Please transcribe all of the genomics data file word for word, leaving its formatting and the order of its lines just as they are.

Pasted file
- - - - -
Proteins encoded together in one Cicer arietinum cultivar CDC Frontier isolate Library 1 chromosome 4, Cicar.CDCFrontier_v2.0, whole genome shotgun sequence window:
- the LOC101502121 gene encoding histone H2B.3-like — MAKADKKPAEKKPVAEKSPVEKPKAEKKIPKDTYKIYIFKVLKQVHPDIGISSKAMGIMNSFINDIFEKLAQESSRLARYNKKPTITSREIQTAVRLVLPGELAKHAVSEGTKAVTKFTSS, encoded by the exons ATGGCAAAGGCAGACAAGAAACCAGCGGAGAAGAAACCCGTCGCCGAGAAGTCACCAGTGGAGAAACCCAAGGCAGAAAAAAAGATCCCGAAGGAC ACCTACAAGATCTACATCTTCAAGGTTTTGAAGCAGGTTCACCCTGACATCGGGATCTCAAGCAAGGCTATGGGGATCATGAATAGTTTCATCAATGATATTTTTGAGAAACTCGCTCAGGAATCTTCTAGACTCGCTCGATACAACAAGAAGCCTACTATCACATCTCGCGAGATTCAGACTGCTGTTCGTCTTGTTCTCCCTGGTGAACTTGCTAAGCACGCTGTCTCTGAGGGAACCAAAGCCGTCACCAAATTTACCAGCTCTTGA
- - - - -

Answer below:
Proteins encoded together in one Cicer arietinum cultivar CDC Frontier isolate Library 1 chromosome 4, Cicar.CDCFrontier_v2.0, whole genome shotgun sequence window:
- the LOC101502121 gene encoding histone H2B.3-like — MAKADKKPAEKKPVAEKSPVEKPKAEKKIPKDTYKIYIFKVLKQVHPDIGISSKAMGIMNSFINDIFEKLAQESSRLARYNKKPTITSREIQTAVRLVLPGELAKHAVSEGTKAVTKFTSS, encoded by the exons ATGGCAAAGGCAGACAAGAAACCAGCGGAGAAGAAACCCGTCGCCGAGAAGTCACCAGTGGAGAAACCCAAGGCAGAAAAAAAGATCCCGAAGGAC ACCTACAAGATCTACATCTTCAAGGTTTTGAAGCAGGTTCACCCTGACATCGGGATCTCAAGCAAGGCTATGGGGATCATGAATAGTTTCATCAATGATATTTTTGAGAAACTCGCTCAGGAATCTTCTAGACTCGCTCGATACAACAAGAAGCCTACTATCACATCTCGCGAGATTCAGACTGCTGTTCGTCTTGTTCTCCCTGGTGAACTTGCTAAGCACGCTGTCTCTGAGGGAACCAAAGCCGTCACCAAATTTACCAGCTCTTGA